7. I remember the old typewriters, too, Carol. I was a legal secretary back when accuracy was THE most important skill, because an error in a legal document usually meant that the entire page had to be retyped.

    I am most comfortable on a computer keyboard. I don’t use paper at all. I read, revise, and read, revise, all on my computer screen. I never print. Of course, someday I will print, if that day ever dawns! Blessings to you, Carol…

  8. We all seem to have memories of our earlier typewriters but aren’t unhappy to have seen them go in favour of our more efficient computers. The ease of deleting has made me a more careless typist than I used to be. Carol Ann mentions the need for accuracy in typing legal documents and that must have been such a challenge. Can you imagine? No corrections allowed!

  9. Bindu John says:

    Brought back my memories. I too had an Olivetti portable at home – my uncle from Canada gifted it to my mother in the early 70’s. I was the only person in my family who learned typewriting and and used the Olivetti. As you said in those days we typed in each word very carefully because there was no provision to delete or to undo.

  10. Johanna says:

    Hello, I found your blog through the daily post a few days ago, and I really enjoy reading your posts. I can’t say I grew up with typewriters at all, as I was born in ’89, but I remember my moms boyfriend who had a typewriter he got from his father. I really enjoyed it, and I found myself writing many a short story on it – the most thrilling was to watch how the letters shot forward towards the paper as you pushed the keys!

    Nowadays I usually sit by my computer, but even so, I still like to bring out the old pen and paper – its something special with handwriting.

  11. oh god i dont think i can cope with the workings of a typewriter!!

  12. writerdood says:

    I don’t miss the white-out or the inability to edit at all. But then my transition to computers came pretty early. Yes, I learned on a regular typewriter and owned one, but in HS we had Apple IIc computers. You may not remember them, but they had no hard drive – none – they booted off a floppy disk. The IBM equivalent was the 8088 machines. When I started taking computer science in HS, I learned how easy it was to write on a word processor compared to a typewriter. I could actually edit before printing! It was a shock. Of course, this meant I was the only one in English class turning in my essays and stories on that curly scrolling thermal paper that the printers used back then. LOL. I think my English teacher hated it. But it was the future, and she knew it. For a years afterward, I’d set my monitor to use green screen mode to write. I’d just gotten used to having the text in green on black. Those glowing words were cool.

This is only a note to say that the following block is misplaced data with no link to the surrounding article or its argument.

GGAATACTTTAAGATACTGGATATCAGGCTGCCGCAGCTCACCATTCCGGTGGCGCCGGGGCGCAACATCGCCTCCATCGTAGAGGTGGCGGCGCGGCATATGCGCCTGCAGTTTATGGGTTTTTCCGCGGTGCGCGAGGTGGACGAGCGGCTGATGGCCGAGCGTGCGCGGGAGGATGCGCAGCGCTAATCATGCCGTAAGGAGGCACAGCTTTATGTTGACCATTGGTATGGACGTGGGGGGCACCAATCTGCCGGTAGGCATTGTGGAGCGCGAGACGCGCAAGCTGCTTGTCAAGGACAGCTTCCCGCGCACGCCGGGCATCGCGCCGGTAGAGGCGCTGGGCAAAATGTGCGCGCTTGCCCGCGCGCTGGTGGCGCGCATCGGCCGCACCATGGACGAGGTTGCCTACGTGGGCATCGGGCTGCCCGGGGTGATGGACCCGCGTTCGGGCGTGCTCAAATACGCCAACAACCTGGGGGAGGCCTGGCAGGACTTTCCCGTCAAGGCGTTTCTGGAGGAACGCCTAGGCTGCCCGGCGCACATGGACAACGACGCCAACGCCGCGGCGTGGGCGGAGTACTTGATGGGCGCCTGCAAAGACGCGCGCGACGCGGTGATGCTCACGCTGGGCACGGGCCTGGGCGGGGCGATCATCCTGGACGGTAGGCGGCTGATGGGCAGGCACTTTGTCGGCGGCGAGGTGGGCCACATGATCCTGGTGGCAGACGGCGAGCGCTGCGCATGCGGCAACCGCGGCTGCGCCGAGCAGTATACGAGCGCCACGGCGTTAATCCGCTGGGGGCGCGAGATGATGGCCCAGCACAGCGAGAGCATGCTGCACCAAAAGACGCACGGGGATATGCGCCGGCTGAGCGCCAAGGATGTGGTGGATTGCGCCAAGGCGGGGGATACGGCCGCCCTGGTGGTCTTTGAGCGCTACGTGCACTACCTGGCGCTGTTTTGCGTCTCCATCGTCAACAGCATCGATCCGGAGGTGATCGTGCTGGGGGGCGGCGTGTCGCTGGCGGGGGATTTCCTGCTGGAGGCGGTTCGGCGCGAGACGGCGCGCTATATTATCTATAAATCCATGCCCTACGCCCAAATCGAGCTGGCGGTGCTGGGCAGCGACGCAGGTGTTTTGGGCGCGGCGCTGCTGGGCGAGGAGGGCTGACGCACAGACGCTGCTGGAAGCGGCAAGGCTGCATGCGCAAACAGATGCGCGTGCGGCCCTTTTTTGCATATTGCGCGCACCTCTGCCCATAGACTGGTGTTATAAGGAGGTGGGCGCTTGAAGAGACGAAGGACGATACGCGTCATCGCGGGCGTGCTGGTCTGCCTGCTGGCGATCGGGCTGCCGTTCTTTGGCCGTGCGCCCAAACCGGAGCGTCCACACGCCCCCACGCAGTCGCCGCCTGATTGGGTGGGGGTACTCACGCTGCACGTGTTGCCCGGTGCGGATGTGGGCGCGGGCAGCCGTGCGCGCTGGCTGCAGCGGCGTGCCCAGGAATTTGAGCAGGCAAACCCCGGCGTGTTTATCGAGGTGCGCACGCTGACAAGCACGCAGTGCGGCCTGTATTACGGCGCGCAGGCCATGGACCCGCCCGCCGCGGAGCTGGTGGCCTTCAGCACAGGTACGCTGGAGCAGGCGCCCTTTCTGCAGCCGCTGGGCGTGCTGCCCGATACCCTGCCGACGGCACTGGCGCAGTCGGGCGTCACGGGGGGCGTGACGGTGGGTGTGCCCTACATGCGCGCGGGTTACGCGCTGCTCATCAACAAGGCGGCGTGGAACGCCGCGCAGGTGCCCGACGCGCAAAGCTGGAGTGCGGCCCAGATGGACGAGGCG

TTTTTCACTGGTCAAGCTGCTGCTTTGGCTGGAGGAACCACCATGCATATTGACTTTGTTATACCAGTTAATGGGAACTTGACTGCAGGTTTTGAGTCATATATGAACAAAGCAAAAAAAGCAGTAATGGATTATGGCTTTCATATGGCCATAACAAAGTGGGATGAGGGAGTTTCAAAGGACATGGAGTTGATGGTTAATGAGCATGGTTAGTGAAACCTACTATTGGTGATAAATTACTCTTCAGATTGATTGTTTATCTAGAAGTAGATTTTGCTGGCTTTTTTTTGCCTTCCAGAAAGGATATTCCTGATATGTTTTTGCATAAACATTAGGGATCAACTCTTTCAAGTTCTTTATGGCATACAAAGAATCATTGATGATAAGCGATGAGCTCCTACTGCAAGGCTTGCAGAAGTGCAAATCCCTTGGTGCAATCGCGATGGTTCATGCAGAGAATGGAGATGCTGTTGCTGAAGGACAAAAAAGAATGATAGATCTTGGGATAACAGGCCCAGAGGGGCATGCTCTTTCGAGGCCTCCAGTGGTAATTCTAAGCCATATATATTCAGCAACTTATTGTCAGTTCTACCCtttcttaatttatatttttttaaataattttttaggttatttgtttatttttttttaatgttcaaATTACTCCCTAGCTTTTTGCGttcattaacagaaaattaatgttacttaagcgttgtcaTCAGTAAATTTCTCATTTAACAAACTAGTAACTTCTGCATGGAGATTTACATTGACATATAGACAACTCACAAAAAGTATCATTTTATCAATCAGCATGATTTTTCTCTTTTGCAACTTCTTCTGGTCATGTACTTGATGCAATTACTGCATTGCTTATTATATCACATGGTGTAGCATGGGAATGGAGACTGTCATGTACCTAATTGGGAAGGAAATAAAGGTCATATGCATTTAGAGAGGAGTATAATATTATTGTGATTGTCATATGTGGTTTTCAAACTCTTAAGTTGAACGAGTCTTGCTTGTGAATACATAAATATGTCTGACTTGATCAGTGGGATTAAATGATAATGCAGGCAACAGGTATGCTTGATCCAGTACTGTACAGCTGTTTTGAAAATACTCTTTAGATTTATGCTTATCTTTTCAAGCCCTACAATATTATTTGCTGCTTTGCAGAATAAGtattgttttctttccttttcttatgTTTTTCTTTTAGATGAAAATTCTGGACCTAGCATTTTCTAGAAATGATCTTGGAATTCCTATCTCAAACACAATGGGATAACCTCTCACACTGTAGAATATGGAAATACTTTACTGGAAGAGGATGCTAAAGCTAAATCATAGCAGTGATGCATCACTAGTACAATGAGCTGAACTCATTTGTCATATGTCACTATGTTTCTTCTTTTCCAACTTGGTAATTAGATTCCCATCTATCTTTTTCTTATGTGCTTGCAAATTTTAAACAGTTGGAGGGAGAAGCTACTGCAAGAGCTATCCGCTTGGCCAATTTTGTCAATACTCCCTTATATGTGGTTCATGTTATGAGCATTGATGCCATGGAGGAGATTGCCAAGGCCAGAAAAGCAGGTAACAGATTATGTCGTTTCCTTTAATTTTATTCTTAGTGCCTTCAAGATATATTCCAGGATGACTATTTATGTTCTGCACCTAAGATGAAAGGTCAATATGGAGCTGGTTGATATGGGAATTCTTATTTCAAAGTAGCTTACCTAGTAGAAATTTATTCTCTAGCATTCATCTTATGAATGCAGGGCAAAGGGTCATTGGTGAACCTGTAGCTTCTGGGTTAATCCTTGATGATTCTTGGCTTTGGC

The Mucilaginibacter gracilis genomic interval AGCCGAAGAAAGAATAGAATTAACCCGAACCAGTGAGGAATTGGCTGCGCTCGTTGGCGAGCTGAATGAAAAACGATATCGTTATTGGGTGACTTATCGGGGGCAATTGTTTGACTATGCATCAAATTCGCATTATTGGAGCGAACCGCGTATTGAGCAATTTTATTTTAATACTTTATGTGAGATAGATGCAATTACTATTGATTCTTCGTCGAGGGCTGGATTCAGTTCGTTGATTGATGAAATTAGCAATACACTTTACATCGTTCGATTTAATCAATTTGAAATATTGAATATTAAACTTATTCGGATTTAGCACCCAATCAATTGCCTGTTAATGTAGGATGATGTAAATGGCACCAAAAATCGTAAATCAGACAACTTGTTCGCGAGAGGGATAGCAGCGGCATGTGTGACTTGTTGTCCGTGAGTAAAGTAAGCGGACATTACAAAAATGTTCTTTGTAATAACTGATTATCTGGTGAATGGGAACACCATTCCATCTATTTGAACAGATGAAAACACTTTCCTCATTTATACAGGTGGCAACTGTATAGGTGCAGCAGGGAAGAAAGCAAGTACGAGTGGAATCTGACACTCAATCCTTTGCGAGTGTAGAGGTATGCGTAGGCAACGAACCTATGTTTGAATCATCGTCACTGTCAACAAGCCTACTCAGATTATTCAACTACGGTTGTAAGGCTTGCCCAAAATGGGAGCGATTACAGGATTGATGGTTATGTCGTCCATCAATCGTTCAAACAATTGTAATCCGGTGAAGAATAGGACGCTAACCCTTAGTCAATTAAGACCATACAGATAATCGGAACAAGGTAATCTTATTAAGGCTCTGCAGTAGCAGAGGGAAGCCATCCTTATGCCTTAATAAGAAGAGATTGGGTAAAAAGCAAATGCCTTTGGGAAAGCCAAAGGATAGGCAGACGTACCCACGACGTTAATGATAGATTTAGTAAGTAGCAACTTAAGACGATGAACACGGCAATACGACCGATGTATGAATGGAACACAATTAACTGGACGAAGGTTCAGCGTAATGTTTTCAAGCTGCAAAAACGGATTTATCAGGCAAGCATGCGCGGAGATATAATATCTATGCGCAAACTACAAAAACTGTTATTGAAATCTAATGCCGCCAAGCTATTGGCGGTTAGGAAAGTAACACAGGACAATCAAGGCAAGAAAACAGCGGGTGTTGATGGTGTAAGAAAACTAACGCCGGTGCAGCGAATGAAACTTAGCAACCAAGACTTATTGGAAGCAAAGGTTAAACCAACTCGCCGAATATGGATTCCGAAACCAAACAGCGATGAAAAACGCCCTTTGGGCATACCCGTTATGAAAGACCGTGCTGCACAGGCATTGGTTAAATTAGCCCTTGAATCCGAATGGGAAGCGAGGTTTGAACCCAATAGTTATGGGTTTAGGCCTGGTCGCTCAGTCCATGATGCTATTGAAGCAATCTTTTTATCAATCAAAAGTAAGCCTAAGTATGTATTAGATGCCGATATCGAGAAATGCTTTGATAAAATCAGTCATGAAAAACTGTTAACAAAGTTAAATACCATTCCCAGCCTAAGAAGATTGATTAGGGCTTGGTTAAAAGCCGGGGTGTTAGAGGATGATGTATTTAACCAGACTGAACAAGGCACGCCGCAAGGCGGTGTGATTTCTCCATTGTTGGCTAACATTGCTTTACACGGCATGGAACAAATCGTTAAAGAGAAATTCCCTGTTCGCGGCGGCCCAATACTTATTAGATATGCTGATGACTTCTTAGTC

13. I don’t miss typewriters at all! I used to write everything longhand but now I do the majority of my writing on my computer.

  14. karen evans says:

    Ha, my antique brain and my new laptop! 🙂

  15. Writerdood wondered if I remember the Apple IIc computer. I’ll never forget it… it was my very first computer and I started a business using it.

    • writerdood says:

      The thing I find most amazing is the price. I really wanted to buy one of those computers, but they were $1200.00 dollars. Think about the computer you can get for $1200.00 today. Since I couldn’t afford one, I ended up buying a Commodore 64. It had a tape drive (tape)! Took about a half hour to load a program. Our accountant who lived next door had a IIc though. I remember going over there to “borrow” it with his son so we could play Wumpus Hunt.

  16. I might be aging myself, but I learned on a manual typewriter with blank keys (that was how you learned to do touch typing)

    My first typewriter was an old Royal manual. It would be four years before I could find a used IBM electric … the old gray box typewriter … and on it went until my last one was a modern and effencient IBM Selectric …

    But you are right … I don’t miss carbon paper, ribbons, and the tedious job of retyping every time I needed to make a change …

    Hurray for technology !

  17. Hello, followed your comment over from mb’s blog. Loved typing on my old typewriters, but I WAY prefer writing on my Mac’s …. we have very similar machines. 🙂

  18. Yor Ryeter says:

    I got to say I love modern gadgets like laptop 🙂 ‘coz it is less painful for the fingers and loved delete than white wash 😀 But, pen and paper never go out of style as initial tool for ideas.

  19. I have to agree with Yor… pen and paper will never go out of style, no matter how far technology takes us!